Pres. Kenyatta meets Kenyan bishops: Was corruption on the agenda?

It is almost a year now since Pope Francis made his first trip to Africa, visiting Kenya, Uganda, and the Central African Republic. In Kenya, the Pope had tough words on corruption, in response to a question posed to him when he met with young people at Kasarani Stadium, in the capital Nairobi.

“Corruption is something that eats inside, like sugar. Sweet—we like it, it is easy,” said Pope Francis. “And then we end up in a bad way. So much sugar that we end up being diabetic, or our country ends up being diabetic.” Just three days before Pope Francis’ arrival in Nairobi, a member of President Kenyatta’s cabinet, Ms. Anne Waiguru, had resigned under a cloud of corruption allegations relating to contracts for a youth empowerment project. As we speak, the scandal is the subject of ongoing investigations by the Public Accounts Committee of the National Assembly, the Criminal Investigations Department, and the Ethics and Anti-Corruption Commission.

In just the last few days, fresh allegations of possible fraud have emerged, this time, at the Ministry of Health. A leaked interim internal audit report raised questions about double payments for deliveries of medical supplies and suspicious payments to suppliers, as well as doubts about construction projects for medical facilities. The total amount in question was put at 5 billion Kenya shillings (approximately 50 million US dollars). Some of the companies alleged to have received payments are run by relatives of Kenyan President Uhuru Kenyatta.

As expected, the media are having a field day with the revelations, as the cabinet secretary in charge of the health ministry scrambled to defend his turf, claiming in his latest statement that the amount being scrutinized by the internal auditor was actually 3.2 billion Kenya shillings (about 32 million US dollars).

The country is in a bad way.

It is in this context that on Tuesday, November 2, a delegation of Kenyan bishops, led by Cardinal John Njue of Nairobi and Bishop Phillip Anyolo of Homabay—chairman of the Kenya Conference of Catholic Bishops—met with President Kenyatta at State House in Nairobi. While the communications department at State House was quick to put out a statement on the content of the discussions, the bishops’ conference has yet to give its version of what transpired.

According to State House, the bishops “thanked President Kenyatta and his government for investing in Kenya’s economic development.” The statement goes on to say that the bishops “expressed gratitude to the president and his government for maintaining a peaceful and conducive environment for investors, business people, visitors, and the general public.” As expected, the government statement makes no reference at all to corruption, only vaguely indicating that “the bishops urged the government to continue putting measures in place to ensure the milestone achieved so far is not derailed by those not interested with the well-being and progress of the country.”

In contrast, the local television station that first broke the story of alleged fraud at the health ministry reported that the bishops did tackle the corruption issue, and that they asked for the resignation of government officials under investigation. This demand would seem consistent with a press statement issued by the bishops’ conference in April, in which the bishops were clear that “those holding public positions and linked with corruption must step aside immediately to pave way for investigation.” Like Pope Francis, they used the imagery of disease, describing corruption as a “cancer killing our country,” but adding, “We can’t give up. Now is the time to rise and face this malignant disease with all the weapons we have.”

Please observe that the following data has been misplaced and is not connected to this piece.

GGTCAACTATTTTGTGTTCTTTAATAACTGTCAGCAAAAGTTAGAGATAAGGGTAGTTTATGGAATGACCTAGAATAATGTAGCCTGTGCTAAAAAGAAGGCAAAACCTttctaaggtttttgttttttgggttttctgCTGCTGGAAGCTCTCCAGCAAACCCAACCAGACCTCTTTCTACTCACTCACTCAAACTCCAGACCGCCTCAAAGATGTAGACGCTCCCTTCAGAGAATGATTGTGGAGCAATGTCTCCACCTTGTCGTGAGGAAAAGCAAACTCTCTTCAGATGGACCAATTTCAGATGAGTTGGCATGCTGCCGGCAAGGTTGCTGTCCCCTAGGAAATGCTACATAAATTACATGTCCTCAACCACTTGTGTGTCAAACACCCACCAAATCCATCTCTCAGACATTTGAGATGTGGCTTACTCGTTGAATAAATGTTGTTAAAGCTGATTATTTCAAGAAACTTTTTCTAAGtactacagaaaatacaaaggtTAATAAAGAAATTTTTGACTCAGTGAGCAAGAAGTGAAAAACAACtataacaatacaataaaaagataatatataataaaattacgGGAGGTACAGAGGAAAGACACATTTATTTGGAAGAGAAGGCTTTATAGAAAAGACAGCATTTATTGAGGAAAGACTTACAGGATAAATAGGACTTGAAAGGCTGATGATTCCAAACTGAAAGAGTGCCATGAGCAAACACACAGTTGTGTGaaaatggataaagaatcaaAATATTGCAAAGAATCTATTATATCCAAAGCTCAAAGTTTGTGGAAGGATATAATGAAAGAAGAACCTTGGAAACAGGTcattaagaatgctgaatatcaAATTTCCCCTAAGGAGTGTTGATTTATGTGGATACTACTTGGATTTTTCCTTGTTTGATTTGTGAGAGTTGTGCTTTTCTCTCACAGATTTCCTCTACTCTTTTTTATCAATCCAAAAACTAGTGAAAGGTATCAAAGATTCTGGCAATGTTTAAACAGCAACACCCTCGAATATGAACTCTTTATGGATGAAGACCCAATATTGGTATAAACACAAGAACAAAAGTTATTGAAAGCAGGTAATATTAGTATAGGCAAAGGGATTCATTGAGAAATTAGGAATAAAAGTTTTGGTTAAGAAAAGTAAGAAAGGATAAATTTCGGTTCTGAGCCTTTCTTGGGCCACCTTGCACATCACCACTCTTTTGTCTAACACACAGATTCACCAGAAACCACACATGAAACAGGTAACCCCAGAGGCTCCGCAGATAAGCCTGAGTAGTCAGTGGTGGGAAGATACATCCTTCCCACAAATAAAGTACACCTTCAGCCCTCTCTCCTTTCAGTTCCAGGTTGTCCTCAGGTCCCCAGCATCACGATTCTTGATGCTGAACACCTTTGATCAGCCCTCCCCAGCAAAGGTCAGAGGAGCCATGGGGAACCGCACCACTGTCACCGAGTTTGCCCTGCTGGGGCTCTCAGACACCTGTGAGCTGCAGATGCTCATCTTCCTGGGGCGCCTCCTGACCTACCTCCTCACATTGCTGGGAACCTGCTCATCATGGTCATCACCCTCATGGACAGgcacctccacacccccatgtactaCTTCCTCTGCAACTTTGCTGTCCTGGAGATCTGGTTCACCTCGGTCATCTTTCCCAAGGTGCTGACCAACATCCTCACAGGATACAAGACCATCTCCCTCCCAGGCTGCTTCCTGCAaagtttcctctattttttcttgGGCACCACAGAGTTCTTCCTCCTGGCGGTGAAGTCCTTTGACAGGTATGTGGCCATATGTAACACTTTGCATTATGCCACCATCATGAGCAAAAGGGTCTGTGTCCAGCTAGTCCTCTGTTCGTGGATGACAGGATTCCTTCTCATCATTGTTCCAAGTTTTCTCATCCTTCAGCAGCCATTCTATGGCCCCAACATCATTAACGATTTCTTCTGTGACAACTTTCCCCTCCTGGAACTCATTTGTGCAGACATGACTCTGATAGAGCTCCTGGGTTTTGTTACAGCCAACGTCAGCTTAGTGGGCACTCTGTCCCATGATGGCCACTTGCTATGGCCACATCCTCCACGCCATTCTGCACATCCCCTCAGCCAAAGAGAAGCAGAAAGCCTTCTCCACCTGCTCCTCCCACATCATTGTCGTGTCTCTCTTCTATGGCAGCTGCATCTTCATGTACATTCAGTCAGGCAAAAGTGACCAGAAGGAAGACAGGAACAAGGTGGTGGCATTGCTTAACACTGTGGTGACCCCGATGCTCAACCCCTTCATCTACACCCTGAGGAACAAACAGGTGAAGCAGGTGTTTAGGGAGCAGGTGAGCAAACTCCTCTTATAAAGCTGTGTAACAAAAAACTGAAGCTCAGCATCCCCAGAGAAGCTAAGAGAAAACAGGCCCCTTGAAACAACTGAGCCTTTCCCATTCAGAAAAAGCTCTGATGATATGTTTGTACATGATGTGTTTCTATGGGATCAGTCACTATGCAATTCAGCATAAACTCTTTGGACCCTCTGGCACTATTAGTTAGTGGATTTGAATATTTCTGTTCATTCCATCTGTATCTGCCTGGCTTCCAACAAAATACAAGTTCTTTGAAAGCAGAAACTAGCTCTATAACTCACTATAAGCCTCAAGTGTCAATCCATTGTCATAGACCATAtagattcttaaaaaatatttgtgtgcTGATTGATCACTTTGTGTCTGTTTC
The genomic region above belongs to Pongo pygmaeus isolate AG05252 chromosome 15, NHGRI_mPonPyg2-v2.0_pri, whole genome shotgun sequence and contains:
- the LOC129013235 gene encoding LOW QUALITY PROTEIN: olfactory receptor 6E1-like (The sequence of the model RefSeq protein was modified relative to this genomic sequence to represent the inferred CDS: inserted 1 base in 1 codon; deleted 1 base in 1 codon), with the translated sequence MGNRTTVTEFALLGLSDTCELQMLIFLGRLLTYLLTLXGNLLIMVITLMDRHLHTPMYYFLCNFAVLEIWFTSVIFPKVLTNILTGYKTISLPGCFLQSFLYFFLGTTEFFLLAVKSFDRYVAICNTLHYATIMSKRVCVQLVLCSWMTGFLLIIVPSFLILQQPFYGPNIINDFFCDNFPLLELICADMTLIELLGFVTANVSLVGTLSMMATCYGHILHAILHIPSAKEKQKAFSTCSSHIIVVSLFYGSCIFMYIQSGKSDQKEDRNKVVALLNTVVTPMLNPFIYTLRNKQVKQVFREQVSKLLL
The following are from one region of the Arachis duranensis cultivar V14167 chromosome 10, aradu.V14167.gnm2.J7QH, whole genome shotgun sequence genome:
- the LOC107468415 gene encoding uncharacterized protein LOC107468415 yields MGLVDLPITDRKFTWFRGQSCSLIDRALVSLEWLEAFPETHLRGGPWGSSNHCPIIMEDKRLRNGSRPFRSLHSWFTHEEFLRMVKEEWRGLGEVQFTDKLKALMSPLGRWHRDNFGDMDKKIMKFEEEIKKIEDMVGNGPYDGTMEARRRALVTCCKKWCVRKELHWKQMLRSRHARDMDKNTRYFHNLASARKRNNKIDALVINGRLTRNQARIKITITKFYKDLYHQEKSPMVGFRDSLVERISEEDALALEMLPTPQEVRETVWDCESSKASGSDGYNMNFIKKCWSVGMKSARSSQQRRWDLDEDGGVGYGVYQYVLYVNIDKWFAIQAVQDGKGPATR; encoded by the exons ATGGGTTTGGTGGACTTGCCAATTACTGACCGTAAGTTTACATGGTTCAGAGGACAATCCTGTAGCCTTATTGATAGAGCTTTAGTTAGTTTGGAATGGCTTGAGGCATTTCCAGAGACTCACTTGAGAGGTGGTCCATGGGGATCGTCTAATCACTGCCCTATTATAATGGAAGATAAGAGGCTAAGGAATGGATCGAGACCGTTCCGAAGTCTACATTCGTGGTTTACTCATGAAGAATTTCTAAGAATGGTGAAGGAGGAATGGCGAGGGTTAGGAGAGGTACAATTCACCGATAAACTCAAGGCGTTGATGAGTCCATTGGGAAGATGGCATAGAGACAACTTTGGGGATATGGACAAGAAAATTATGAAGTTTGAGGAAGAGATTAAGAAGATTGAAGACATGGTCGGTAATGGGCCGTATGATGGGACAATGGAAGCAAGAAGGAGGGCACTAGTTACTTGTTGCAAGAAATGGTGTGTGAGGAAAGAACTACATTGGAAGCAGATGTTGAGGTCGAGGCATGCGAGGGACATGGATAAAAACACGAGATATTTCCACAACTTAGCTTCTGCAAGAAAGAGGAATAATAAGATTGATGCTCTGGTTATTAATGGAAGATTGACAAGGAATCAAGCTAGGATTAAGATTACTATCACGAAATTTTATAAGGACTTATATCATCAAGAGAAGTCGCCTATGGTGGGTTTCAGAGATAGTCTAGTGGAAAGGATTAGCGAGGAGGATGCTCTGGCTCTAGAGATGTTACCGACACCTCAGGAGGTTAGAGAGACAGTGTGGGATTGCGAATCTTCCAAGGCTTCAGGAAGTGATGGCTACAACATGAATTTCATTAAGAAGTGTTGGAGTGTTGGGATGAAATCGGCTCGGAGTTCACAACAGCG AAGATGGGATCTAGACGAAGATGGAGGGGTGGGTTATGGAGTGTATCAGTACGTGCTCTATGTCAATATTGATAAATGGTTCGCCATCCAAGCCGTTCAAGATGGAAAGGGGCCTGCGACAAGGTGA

About two weeks ago, President Kenyatta hosted a forum for stakeholders on governance and accountability issues, at which corruption was the major theme. Broadcasted live on television, key government agencies traded accusations as to who should take blame. The attorney general passed the buck to the judiciary, saying that was the “weakest link” in the quest for justice. The president of the Court of Appeal, the second highest court in the country, in turn said the Office of Public Prosecutions presented weak cases in courts, leading to low conviction rates. In equal measure the director of Public Prosecutions blamed the police for shoddy investigations—and the blame game continued, at which point a visibly angry President Kenyatta walked into the room.

As Kenyans wait for confirmation from their bishops on what exactly the bishops said to President Kenyatta, they can only take solace in the bishops’ April 2016 statement: “We call upon the citizens of this country to be vigilant and expose all the thieves who should then be made to return the money they have stolen and made to face the law. Let us all fight the evil within us, let us commit ourselves individually and collectively to reject any form of corruption that is destroying our social fabric. As your Church leaders we are prepared to join and support efforts to create a society of love, peace, and integrity. May the message of Pope Francis burn within the hearts of all people of Kenya like the Emmaus Disciples and inspire us into action.”


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About Allen Ottaro 30 Articles
Allen Ottaro lives in Nairobi, Kenya, where he is a parishioner at St. Paul’s Catholic University Chapel in the Archdiocese of Nairobi. He is a co-founder of the Catholic Youth Network for Environmental Sustainability in Africa, and is the former national coordinator of MAGIS Kenya.